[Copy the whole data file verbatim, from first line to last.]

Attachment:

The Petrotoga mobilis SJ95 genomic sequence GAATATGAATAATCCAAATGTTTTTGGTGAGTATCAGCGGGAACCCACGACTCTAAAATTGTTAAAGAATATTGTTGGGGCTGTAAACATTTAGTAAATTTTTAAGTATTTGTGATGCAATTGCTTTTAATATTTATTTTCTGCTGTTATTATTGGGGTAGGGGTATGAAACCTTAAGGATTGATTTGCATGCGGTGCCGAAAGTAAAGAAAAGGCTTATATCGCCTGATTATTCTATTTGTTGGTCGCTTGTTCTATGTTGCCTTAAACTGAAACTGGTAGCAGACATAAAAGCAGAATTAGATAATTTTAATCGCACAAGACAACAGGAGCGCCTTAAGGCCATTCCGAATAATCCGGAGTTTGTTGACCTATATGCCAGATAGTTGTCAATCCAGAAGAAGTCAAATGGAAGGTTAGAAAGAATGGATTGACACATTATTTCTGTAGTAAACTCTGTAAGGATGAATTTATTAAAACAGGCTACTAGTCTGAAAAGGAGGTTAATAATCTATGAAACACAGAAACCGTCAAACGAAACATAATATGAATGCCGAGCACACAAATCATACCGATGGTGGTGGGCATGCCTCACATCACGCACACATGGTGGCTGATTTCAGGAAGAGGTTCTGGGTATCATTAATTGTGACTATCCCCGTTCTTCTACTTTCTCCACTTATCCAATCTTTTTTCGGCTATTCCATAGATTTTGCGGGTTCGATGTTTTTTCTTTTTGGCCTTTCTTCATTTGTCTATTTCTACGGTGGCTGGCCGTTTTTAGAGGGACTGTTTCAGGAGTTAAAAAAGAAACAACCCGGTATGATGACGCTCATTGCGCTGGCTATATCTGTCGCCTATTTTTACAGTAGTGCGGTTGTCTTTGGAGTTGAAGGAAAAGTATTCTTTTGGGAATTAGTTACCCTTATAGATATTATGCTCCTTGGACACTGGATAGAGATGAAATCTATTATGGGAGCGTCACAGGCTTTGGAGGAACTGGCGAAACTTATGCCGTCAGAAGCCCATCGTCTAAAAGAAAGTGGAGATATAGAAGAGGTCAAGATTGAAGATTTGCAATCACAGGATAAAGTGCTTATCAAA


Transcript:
The Petrotoga mobilis SJ95 genomic sequence GAATATGAATAATCCAAATGTTTTTGGTGAGTATCAGCGGGAACCCACGACTCTAAAATTGTTAAAGAATATTGTTGGGGCTGTAAACATTTAGTAAATTTTTAAGTATTTGTGATGCAATTGCTTTTAATATTTATTTTCTGCTGTTATTATTGGGGTAGGGGTATGAAACCTTAAGGATTGATTTGCATGCGGTGCCGAAAGTAAAGAAAAGGCTTATATCGCCTGATTATTCTATTTGTTGGTCGCTTGTTCTATGTTGCCTTAAACTGAAACTGGTAGCAGACATAAAAGCAGAATTAGATAATTTTAATCGCACAAGACAACAGGAGCGCCTTAAGGCCATTCCGAATAATCCGGAGTTTGTTGACCTATATGCCAGATAGTTGTCAATCCAGAAGAAGTCAAATGGAAGGTTAGAAAGAATGGATTGACACATTATTTCTGTAGTAAACTCTGTAAGGATGAATTTATTAAAACAGGCTACTAGTCTGAAAAGGAGGTTAATAATCTATGAAACACAGAAACCGTCAAACGAAACATAATATGAATGCCGAGCACACAAATCATACCGATGGTGGTGGGCATGCCTCACATCACGCACACATGGTGGCTGATTTCAGGAAGAGGTTCTGGGTATCATTAATTGTGACTATCCCCGTTCTTCTACTTTCTCCACTTATCCAATCTTTTTTCGGCTATTCCATAGATTTTGCGGGTTCGATGTTTTTTCTTTTTGGCCTTTCTTCATTTGTCTATTTCTACGGTGGCTGGCCGTTTTTAGAGGGACTGTTTCAGGAGTTAAAAAAGAAACAACCCGGTATGATGACGCTCATTGCGCTGGCTATATCTGTCGCCTATTTTTACAGTAGTGCGGTTGTCTTTGGAGTTGAAGGAAAAGTATTCTTTTGGGAATTAGTTACCCTTATAGATATTATGCTCCTTGGACACTGGATAGAGATGAAATCTATTATGGGAGCGTCACAGGCTTTGGAGGAACTGGCGAAACTTATGCCGTCAGAAGCCCATCGTCTAAAAGAAAGTGGAGATATAGAAGAGGTCAAGATTGAAGATTTGCAATCACAGGATAAAGTGCTTATCAAA